Youth Volunteers

With many people already involved in volunteering in New Zealand, an estimated third of the population volunteer each year, are we in the same situation as Britain with a large proportion of the remainder of the population not knowing where, how to start volunteering?

At a guess I’d think we’re in a different situation, we talk about needs in the community often, we see and hear stories about youth doing great things in the community almost everyday which could open the minds of other youth to look at how they might get into some form of volunteer work.

Schools get behind community events and needs, and it’s assumed that this is talked about in the classroom, and is likely to inspire students to look at continuing helping in the community after they leave school, perhaps while still at school if they’re able.

What is your experience, understanding of volunteering and youth involvement, do we need to encourage more youth involvement, do youth know where and how they can volunteer?

If we have a low rate of youth volunteers what can we do to encourage more to give time to organisations in the community?

 

Millennial Donors

Water_-_sharing_water

After reading the opening paragraph on KANTER’S POSTEROUS I couldn’t help but think “isn’t that what most people look for when approached to give?” 

The para is “While the Millennial generation has often been characterized as wired always online, or texting addicts, the Millennial Donor Report discovers  that the key motivators to giving are trust, being asked by a friend, and how much they care about the cause.” 

What makes millenials (those born between 1980 and 2000) any different to anyone else? Sure, they’re more tech savvy (perhaps), they’re early adopters (perhaps) – but are they any different in how and why they give to you and me? 

Background on the survey to give some perspective 

“METHODOLOGY”  

“For the 2011 Millennial Donor survey, Achieve and Johnson, Grossnickle and Associates (JGA) partnered with seven institutions. Each institution was provided a unique online survey link and the survey questions were identical across all partner institutions. The online survey was targeted at partner constituents between the ages of 20-35. The final findings from this survey represent responses from 2,953 survey participants age 20-35. Survey responses received from individuals outside the specified age category where segmented and omitted from the final survey findings and results. 

“Survey partner institutions included four higher education institutions (university/college), one national fraternal organization, one arts organization, and one human service organization. All partner institutions promoted the survey online, in e-newsletters, through social media, and print between January 1, 2011, and February 28, 2011. The survey link was deactivated March 1, 2011. All survey data was compiled and analyzed in aggregate form.” 

I’m wondering too if some of the survey data is skewed by the demographics of the respondents. Just take a look at “93% of surveyed Millennials gave to nonprofit organizations in 2010” to see what I mean.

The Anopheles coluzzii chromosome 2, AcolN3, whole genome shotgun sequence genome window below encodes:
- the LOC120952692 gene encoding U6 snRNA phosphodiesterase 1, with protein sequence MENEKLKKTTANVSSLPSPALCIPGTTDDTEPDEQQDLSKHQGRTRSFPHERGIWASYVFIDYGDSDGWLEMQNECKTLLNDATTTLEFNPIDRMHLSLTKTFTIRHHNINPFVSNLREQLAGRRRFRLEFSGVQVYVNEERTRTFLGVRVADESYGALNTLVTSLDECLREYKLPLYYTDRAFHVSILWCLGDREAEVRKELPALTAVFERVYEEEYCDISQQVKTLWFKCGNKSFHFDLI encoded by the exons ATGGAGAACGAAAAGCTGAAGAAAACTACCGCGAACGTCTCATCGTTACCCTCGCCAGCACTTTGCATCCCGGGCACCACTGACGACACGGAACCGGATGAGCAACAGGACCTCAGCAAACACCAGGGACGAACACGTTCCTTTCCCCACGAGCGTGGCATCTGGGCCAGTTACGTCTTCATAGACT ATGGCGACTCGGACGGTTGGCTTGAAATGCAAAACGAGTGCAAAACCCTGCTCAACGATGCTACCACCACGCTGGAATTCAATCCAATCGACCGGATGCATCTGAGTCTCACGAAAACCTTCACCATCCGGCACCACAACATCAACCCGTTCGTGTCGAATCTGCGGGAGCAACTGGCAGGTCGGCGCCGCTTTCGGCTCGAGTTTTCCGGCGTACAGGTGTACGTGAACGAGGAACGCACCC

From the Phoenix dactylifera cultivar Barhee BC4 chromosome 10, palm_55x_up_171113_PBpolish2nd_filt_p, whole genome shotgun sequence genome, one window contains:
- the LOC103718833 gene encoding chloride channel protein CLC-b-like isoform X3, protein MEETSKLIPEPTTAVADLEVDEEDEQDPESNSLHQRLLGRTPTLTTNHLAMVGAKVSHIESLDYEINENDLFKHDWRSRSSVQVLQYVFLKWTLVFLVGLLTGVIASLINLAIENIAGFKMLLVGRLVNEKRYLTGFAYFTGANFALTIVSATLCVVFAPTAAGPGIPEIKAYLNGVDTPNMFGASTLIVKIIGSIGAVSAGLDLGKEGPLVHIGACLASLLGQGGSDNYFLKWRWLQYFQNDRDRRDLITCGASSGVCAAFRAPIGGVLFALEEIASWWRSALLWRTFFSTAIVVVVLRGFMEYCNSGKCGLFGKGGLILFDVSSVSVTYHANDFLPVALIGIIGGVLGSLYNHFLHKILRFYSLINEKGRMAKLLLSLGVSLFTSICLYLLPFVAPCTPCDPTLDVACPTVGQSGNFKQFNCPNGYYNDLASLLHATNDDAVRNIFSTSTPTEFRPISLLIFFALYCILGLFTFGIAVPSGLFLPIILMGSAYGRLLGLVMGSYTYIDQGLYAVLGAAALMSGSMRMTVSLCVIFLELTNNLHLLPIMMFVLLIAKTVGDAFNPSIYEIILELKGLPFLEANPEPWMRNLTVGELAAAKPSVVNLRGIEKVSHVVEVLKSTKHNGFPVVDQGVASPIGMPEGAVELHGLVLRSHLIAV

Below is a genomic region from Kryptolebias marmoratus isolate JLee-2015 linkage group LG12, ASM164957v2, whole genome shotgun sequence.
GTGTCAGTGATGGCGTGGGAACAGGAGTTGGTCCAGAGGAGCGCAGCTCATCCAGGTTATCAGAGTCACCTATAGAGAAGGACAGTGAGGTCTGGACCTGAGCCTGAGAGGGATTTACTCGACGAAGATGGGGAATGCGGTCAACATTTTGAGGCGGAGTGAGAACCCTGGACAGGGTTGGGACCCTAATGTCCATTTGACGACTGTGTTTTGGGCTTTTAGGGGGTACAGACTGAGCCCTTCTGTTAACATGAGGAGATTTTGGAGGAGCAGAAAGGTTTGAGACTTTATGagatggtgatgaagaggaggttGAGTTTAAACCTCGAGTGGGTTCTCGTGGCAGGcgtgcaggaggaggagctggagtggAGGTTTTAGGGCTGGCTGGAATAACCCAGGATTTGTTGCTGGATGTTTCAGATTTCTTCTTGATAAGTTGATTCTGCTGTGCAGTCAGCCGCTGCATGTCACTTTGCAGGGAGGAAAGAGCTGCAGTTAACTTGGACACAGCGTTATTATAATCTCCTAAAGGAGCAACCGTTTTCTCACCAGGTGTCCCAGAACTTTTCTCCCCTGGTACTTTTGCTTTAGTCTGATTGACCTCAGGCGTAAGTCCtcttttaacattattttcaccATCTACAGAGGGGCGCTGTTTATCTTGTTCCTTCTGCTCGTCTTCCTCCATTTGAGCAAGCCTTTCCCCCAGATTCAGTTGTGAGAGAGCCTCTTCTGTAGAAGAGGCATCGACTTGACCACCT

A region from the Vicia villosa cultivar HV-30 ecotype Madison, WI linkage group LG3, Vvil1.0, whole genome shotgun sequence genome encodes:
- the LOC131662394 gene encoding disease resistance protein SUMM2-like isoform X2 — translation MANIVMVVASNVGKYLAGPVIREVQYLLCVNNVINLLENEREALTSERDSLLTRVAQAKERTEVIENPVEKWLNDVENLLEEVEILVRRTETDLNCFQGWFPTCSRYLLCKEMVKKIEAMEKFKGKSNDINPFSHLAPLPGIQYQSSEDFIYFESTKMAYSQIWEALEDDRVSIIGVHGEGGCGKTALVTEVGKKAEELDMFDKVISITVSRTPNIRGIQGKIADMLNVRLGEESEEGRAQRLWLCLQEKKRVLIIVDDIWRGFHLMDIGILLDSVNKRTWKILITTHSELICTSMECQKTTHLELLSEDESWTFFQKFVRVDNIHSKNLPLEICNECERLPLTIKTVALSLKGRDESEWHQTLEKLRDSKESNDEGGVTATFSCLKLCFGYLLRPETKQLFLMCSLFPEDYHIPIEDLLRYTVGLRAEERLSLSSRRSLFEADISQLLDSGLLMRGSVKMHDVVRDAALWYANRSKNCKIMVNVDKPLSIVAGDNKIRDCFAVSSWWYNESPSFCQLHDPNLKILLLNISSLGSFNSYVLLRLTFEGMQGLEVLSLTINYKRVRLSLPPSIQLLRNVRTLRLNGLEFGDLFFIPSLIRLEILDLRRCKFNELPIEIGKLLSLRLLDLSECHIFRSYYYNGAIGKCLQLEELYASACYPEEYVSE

If the survey population had been representative of the community at large I’m sure the figure would be different. 93% of the millennials I know don’t give to charity, it would be more like 40%. 

Another interesting stat from the survey is that “79% of respondents volunteered for organizations in 2010, with the primary obstacle to volunteering being a lack of time, which was noted by 85% of participants who did not volunteer in 2010. 45% of the non-volunteers said they simply weren’t asked to volunteer.” 

Again, I’d doubt that anywhere near 79% of the general millennial population volunteer. 

Here’s another titbit which to me goes further to show that the data is skewed as it’s not representative “Overall, the survey respondents are generous: 93% of them donated to nonprofit organizations in 2010, with 21% of them giving $1,000 or more over the course of the year, and another 16% giving between $500 and $1,000.” 

Sure the survey does give some interesting data, such as:

Not guessing how millenialls like to give “Millennials’ giving showed a preference for personal, traditional requests over any single technological approach. Fifty-seven percent of respondents gave in response to a personal ask and 30% gave after receiving a letter via the mail, compared to the 49% that gave online and the 25% that gave via email. However, this doesn’t necessarily reflect how they prefer to give.”

Millenial_giving_graph1

Source: Millennial Giving Report

It seems as though the survey group are still traditional in the way they like to know and how the like to be approached about giving.

We all know that with an aging population baby boomers may not be able to continue giving in the same way they have – and that we need to be attracting “millennials” now, but we need more accurate information as to their giving patterns, what they need to know and how they want to give.

Read the full report yourself and see what you think, is it accurate – quite likely, is it representative, not likely.

If there is some other data available that’s more representative I’d be keen to see it, and am sure many others will too.


Image: SHARING THE WATER
© Nikita Buida | Dreamstime.com